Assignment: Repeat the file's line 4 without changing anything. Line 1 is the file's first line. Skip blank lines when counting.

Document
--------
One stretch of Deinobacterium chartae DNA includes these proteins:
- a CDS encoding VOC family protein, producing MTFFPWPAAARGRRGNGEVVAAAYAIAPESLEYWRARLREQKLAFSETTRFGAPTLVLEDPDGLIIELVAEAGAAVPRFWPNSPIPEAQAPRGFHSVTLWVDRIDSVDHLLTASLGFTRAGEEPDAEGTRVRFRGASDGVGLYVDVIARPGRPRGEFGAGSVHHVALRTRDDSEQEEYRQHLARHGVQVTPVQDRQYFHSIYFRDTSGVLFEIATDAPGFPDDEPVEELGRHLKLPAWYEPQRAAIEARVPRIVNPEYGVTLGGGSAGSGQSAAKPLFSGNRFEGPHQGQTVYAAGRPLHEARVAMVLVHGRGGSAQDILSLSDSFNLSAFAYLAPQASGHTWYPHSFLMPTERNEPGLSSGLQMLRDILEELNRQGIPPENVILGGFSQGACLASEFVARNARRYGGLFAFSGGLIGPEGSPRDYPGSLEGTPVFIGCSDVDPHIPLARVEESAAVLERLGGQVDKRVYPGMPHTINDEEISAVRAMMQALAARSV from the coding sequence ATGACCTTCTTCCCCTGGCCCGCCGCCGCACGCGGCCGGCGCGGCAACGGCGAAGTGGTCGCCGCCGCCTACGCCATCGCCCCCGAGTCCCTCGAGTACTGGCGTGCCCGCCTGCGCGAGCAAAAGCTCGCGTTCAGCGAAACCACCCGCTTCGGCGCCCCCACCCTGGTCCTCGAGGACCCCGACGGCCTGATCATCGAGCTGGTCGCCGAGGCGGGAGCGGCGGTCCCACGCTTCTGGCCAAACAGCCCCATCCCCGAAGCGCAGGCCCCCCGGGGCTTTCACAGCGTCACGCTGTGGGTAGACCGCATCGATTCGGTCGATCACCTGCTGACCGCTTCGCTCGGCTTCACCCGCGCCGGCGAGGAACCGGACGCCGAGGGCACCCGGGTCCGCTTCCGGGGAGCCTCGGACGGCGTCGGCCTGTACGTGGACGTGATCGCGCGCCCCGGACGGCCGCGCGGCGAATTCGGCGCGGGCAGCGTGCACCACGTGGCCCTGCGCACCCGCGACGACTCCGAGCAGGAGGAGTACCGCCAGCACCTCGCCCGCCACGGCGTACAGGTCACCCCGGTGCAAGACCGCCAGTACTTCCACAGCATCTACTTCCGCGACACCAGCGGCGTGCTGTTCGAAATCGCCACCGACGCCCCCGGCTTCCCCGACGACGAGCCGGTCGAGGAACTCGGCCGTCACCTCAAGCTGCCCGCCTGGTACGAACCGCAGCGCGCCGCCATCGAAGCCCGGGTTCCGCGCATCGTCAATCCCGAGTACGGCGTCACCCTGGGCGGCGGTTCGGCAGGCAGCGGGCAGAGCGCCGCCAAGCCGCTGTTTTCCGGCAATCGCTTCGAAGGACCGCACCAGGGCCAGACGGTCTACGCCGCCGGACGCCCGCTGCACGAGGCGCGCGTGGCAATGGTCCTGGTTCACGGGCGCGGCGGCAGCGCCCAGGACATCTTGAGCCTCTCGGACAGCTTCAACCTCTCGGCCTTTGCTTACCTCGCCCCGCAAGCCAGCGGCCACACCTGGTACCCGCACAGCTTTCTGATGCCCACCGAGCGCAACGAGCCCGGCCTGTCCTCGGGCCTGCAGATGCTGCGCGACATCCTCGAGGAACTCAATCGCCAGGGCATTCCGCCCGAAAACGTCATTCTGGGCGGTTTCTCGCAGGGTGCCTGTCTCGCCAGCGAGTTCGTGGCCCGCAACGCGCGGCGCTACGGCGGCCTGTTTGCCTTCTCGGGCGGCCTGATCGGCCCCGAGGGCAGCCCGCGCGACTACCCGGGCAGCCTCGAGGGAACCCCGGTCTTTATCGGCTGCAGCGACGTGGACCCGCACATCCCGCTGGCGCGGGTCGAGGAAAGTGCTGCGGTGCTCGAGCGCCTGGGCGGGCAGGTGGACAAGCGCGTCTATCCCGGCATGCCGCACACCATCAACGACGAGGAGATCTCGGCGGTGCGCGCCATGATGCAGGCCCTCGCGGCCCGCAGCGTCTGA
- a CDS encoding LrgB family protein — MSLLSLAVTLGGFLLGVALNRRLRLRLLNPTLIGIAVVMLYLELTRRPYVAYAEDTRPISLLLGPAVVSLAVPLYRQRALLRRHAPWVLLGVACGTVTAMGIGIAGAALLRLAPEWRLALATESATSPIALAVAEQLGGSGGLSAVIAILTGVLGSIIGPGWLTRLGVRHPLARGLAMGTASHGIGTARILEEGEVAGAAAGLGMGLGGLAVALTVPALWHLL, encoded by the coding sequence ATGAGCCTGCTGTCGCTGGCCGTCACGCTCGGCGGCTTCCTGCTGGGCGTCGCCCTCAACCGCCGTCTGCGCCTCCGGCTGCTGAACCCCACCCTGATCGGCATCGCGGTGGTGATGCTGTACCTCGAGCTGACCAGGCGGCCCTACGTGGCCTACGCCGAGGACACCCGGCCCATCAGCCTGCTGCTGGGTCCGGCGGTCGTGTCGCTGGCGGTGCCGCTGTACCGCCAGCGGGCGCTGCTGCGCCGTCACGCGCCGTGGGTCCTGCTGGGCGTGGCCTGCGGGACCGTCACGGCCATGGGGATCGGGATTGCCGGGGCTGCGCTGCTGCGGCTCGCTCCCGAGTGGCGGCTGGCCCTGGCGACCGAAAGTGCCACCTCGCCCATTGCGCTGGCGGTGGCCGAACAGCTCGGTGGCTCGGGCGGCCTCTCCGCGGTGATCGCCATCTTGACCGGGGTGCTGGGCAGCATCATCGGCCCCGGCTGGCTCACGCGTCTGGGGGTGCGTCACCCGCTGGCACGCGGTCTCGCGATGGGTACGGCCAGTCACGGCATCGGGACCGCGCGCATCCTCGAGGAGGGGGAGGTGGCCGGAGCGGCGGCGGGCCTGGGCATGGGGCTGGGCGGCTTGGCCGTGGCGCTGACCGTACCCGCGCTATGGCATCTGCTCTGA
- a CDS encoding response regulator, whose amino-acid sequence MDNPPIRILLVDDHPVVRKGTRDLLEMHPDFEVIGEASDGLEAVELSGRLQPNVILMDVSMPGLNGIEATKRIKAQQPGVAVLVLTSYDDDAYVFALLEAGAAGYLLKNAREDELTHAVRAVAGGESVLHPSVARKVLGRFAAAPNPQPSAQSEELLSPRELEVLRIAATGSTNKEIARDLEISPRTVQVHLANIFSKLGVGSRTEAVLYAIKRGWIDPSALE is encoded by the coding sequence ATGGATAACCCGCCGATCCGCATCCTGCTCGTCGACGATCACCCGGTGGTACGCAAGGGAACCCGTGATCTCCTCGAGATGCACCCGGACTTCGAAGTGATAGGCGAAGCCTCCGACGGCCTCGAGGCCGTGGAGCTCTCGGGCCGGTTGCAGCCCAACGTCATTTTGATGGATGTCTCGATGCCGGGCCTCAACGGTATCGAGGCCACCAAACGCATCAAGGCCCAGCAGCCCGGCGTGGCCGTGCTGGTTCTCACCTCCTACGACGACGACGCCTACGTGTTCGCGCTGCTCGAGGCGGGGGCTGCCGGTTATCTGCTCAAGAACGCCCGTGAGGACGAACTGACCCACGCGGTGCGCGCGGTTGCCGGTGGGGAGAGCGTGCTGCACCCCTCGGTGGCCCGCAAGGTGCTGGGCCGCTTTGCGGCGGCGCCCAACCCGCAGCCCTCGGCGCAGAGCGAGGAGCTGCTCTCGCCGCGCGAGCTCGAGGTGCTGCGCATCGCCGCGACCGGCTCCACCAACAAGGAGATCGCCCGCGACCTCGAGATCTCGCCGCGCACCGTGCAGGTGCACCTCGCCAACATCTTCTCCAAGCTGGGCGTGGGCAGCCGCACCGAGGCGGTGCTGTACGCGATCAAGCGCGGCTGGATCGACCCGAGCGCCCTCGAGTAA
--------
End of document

- a CDS encoding response regulator, whose amino-acid sequence MDNPPIRILLVDDHPVVRKGTRDLLEMHPDFEVIGEASDGLEAVELSGRLQPNVILMDVSMPGLNGIEATKRIKAQQPGVAVLVLTSYDDDAYVFALLEAGAAGYLLKNAREDELTHAVRAVAGGESVLHPSVARKVLGRFAAAPNPQPSAQSEELLSPRELEVLRIAATGSTNKEIARDLEISPRTVQVHLANIFSKLGVGSRTEAVLYAIKRGWIDPSALE is encoded by the coding sequence ATGGATAACCCGCCGATCCGCATCCTGCTCGTCGACGATCACCCGGTGGTACGCAAGGGAACCCGTGATCTCCTCGAGATGCACCCGGACTTCGAAGTGATAGGCGAAGCCTCCGACGGCCTCGAGGCCGTGGAGCTCTCGGGCCGGTTGCAGCCCAACGTCATTTTGATGGATGTCTCGATGCCGGGCCTCAACGGTATCGAGGCCACCAAACGCATCAAGGCCCAGCAGCCCGGCGTGGCCGTGCTGGTTCTCACCTCCTACGACGACGACGCCTACGTGTTCGCGCTGCTCGAGGCGGGGGCTGCCGGTTATCTGCTCAAGAACGCCCGTGAGGACGAACTGACCCACGCGGTGCGCGCGGTTGCCGGTGGGGAGAGCGTGCTGCACCCCTCGGTGGCCCGCAAGGTGCTGGGCCGCTTTGCGGCGGCGCCCAACCCGCAGCCCTCGGCGCAGAGCGAGGAGCTGCTCTCGCCGCGCGAGCTCGAGGTGCTGCGCATCGCCGCGACCGGCTCCACCAACAAGGAGATCGCCCGCGACCTCGAGATCTCGCCGCGCACCGTGCAGGTGCACCTCGCCAACATCTTCTCCAAGCTGGGCGTGGGCAGCCGCACCGAGGCGGTGCTGTACGCGATCAAGCGCGGCTGGATCGACCCGAGCGCCCTCGAGTAA